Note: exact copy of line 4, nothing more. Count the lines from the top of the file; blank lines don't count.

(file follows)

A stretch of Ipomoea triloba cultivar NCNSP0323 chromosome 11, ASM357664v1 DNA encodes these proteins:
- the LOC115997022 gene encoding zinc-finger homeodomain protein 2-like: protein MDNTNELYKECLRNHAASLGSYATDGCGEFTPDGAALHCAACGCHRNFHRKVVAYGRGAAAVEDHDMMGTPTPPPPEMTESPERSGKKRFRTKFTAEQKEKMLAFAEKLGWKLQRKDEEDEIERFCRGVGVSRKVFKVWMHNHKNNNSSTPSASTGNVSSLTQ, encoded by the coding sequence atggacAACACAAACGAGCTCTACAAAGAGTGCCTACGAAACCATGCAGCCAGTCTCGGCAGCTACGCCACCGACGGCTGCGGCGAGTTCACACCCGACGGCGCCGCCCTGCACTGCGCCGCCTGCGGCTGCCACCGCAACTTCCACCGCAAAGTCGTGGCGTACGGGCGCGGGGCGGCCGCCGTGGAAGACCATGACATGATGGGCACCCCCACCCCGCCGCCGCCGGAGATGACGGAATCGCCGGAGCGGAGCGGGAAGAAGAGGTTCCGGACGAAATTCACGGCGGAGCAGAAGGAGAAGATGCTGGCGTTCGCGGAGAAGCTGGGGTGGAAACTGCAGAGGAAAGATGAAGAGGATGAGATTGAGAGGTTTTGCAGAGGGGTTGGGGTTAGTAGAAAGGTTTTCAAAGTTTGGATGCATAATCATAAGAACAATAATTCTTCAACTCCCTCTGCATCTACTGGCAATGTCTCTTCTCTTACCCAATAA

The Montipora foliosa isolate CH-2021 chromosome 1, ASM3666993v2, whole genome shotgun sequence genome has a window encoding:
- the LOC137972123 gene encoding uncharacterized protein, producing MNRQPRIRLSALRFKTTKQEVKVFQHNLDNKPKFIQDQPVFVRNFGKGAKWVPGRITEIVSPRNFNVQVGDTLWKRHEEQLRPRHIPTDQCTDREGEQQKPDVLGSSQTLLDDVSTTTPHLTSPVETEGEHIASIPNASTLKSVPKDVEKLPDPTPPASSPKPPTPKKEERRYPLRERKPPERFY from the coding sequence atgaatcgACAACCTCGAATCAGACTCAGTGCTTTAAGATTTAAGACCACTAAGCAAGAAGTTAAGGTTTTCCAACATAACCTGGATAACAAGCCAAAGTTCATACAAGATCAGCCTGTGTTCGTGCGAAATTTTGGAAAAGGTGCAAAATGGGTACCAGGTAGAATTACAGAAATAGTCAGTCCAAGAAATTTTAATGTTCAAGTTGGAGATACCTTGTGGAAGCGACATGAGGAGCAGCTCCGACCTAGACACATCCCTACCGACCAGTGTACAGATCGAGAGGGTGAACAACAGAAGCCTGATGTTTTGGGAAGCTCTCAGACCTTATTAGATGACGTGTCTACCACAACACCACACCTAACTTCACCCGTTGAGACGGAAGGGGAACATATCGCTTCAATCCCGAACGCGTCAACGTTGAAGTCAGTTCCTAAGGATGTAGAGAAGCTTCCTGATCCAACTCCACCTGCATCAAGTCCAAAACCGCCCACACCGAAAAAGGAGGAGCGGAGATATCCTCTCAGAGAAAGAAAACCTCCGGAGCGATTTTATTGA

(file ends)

- the LOC137972123 gene encoding uncharacterized protein, producing MNRQPRIRLSALRFKTTKQEVKVFQHNLDNKPKFIQDQPVFVRNFGKGAKWVPGRITEIVSPRNFNVQVGDTLWKRHEEQLRPRHIPTDQCTDREGEQQKPDVLGSSQTLLDDVSTTTPHLTSPVETEGEHIASIPNASTLKSVPKDVEKLPDPTPPASSPKPPTPKKEERRYPLRERKPPERFY from the coding sequence atgaatcgACAACCTCGAATCAGACTCAGTGCTTTAAGATTTAAGACCACTAAGCAAGAAGTTAAGGTTTTCCAACATAACCTGGATAACAAGCCAAAGTTCATACAAGATCAGCCTGTGTTCGTGCGAAATTTTGGAAAAGGTGCAAAATGGGTACCAGGTAGAATTACAGAAATAGTCAGTCCAAGAAATTTTAATGTTCAAGTTGGAGATACCTTGTGGAAGCGACATGAGGAGCAGCTCCGACCTAGACACATCCCTACCGACCAGTGTACAGATCGAGAGGGTGAACAACAGAAGCCTGATGTTTTGGGAAGCTCTCAGACCTTATTAGATGACGTGTCTACCACAACACCACACCTAACTTCACCCGTTGAGACGGAAGGGGAACATATCGCTTCAATCCCGAACGCGTCAACGTTGAAGTCAGTTCCTAAGGATGTAGAGAAGCTTCCTGATCCAACTCCACCTGCATCAAGTCCAAAACCGCCCACACCGAAAAAGGAGGAGCGGAGATATCCTCTCAGAGAAAGAAAACCTCCGGAGCGATTTTATTGA